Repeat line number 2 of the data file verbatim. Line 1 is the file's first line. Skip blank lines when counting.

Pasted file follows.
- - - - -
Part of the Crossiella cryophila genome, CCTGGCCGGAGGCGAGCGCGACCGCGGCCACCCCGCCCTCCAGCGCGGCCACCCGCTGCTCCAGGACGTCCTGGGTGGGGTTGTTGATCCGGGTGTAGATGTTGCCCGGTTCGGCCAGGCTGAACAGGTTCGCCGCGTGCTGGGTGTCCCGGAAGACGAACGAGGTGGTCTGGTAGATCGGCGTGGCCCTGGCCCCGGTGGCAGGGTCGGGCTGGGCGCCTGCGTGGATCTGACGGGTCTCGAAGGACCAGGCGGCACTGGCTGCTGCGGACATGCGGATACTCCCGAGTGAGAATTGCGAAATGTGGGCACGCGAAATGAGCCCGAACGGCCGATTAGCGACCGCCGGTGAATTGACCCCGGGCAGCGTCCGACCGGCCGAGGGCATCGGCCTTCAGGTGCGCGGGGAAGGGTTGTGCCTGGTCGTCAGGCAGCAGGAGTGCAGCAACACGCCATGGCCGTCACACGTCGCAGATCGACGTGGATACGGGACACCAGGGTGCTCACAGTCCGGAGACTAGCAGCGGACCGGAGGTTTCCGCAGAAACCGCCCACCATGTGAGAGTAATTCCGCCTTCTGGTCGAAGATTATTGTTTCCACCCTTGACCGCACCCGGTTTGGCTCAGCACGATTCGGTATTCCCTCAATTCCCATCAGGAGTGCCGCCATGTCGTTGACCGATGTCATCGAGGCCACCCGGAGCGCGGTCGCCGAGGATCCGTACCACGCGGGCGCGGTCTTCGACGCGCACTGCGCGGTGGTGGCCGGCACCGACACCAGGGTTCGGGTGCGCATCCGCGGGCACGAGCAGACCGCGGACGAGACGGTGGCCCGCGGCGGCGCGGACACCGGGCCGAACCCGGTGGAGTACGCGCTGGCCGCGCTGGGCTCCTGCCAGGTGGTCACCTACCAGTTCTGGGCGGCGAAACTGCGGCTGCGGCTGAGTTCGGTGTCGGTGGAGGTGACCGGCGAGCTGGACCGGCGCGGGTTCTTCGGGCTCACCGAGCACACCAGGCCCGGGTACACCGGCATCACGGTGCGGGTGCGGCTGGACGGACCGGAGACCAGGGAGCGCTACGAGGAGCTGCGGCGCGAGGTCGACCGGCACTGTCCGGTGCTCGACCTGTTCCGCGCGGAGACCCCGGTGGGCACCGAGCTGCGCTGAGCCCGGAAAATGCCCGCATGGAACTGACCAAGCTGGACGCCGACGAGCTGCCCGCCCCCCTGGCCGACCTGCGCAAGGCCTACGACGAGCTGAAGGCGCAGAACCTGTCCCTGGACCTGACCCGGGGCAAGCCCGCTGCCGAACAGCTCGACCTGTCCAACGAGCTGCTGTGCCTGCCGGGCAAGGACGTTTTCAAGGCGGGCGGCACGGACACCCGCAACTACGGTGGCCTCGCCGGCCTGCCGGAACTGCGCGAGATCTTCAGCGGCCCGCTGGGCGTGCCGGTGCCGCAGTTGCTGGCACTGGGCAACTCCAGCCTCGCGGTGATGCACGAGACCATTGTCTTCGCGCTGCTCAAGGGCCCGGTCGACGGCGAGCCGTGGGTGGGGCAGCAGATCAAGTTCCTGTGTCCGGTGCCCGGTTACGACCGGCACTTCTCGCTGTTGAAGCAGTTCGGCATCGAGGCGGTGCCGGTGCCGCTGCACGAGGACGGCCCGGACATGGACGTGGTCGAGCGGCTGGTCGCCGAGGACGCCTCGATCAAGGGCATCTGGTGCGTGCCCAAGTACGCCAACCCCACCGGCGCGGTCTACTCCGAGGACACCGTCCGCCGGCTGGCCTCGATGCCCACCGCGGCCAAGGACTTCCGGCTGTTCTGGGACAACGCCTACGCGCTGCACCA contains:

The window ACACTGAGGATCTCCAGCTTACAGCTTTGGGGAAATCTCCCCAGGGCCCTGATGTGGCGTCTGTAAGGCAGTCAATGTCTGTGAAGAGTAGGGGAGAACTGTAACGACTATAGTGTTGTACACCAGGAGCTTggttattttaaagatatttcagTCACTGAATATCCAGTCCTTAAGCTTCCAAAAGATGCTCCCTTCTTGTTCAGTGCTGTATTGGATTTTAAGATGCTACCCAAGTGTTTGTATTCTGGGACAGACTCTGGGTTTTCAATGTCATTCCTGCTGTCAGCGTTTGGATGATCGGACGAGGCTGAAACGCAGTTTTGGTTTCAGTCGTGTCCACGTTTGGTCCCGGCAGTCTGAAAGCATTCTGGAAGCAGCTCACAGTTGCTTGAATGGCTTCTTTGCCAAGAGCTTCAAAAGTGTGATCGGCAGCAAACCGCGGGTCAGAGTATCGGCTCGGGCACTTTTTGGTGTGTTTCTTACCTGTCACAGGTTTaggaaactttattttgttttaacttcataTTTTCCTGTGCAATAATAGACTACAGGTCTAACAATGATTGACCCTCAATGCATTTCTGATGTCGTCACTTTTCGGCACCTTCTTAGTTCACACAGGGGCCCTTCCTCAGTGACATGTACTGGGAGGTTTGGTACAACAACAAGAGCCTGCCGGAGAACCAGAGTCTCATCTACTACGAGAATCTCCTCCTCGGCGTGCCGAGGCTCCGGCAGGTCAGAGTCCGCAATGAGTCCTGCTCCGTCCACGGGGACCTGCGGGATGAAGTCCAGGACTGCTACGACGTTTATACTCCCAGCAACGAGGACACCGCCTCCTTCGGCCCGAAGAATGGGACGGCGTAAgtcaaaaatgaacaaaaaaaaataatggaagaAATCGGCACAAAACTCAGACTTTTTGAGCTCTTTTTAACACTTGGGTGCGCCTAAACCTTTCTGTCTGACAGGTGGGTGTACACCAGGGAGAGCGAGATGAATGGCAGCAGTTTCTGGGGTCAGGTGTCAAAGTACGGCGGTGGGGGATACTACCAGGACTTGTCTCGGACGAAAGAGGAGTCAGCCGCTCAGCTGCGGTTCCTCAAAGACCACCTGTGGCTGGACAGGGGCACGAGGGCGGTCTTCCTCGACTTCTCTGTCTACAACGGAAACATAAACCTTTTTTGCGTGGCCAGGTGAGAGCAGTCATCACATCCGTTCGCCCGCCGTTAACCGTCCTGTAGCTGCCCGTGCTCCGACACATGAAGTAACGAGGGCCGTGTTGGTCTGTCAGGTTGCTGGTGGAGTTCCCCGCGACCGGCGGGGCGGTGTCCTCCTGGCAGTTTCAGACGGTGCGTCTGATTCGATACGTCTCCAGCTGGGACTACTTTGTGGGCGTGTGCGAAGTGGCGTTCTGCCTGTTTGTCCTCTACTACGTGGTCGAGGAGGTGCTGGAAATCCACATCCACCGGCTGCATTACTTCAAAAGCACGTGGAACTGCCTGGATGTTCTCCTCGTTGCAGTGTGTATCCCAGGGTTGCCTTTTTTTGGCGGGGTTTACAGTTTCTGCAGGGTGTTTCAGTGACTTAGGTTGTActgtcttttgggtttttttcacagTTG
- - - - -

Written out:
The window ACACTGAGGATCTCCAGCTTACAGCTTTGGGGAAATCTCCCCAGGGCCCTGATGTGGCGTCTGTAAGGCAGTCAATGTCTGTGAAGAGTAGGGGAGAACTGTAACGACTATAGTGTTGTACACCAGGAGCTTggttattttaaagatatttcagTCACTGAATATCCAGTCCTTAAGCTTCCAAAAGATGCTCCCTTCTTGTTCAGTGCTGTATTGGATTTTAAGATGCTACCCAAGTGTTTGTATTCTGGGACAGACTCTGGGTTTTCAATGTCATTCCTGCTGTCAGCGTTTGGATGATCGGACGAGGCTGAAACGCAGTTTTGGTTTCAGTCGTGTCCACGTTTGGTCCCGGCAGTCTGAAAGCATTCTGGAAGCAGCTCACAGTTGCTTGAATGGCTTCTTTGCCAAGAGCTTCAAAAGTGTGATCGGCAGCAAACCGCGGGTCAGAGTATCGGCTCGGGCACTTTTTGGTGTGTTTCTTACCTGTCACAGGTTTaggaaactttattttgttttaacttcataTTTTCCTGTGCAATAATAGACTACAGGTCTAACAATGATTGACCCTCAATGCATTTCTGATGTCGTCACTTTTCGGCACCTTCTTAGTTCACACAGGGGCCCTTCCTCAGTGACATGTACTGGGAGGTTTGGTACAACAACAAGAGCCTGCCGGAGAACCAGAGTCTCATCTACTACGAGAATCTCCTCCTCGGCGTGCCGAGGCTCCGGCAGGTCAGAGTCCGCAATGAGTCCTGCTCCGTCCACGGGGACCTGCGGGATGAAGTCCAGGACTGCTACGACGTTTATACTCCCAGCAACGAGGACACCGCCTCCTTCGGCCCGAAGAATGGGACGGCGTAAgtcaaaaatgaacaaaaaaaaataatggaagaAATCGGCACAAAACTCAGACTTTTTGAGCTCTTTTTAACACTTGGGTGCGCCTAAACCTTTCTGTCTGACAGGTGGGTGTACACCAGGGAGAGCGAGATGAATGGCAGCAGTTTCTGGGGTCAGGTGTCAAAGTACGGCGGTGGGGGATACTACCAGGACTTGTCTCGGACGAAAGAGGAGTCAGCCGCTCAGCTGCGGTTCCTCAAAGACCACCTGTGGCTGGACAGGGGCACGAGGGCGGTCTTCCTCGACTTCTCTGTCTACAACGGAAACATAAACCTTTTTTGCGTGGCCAGGTGAGAGCAGTCATCACATCCGTTCGCCCGCCGTTAACCGTCCTGTAGCTGCCCGTGCTCCGACACATGAAGTAACGAGGGCCGTGTTGGTCTGTCAGGTTGCTGGTGGAGTTCCCCGCGACCGGCGGGGCGGTGTCCTCCTGGCAGTTTCAGACGGTGCGTCTGATTCGATACGTCTCCAGCTGGGACTACTTTGTGGGCGTGTGCGAAGTGGCGTTCTGCCTGTTTGTCCTCTACTACGTGGTCGAGGAGGTGCTGGAAATCCACATCCACCGGCTGCATTACTTCAAAAGCACGTGGAACTGCCTGGATGTTCTCCTCGTTGCAGTGTGTATCCCAGGGTTGCCTTTTTTTGGCGGGGTTTACAGTTTCTGCAGGGTGTTTCAGTGACTTAGGTTGTActgtcttttgggtttttttcacagTTG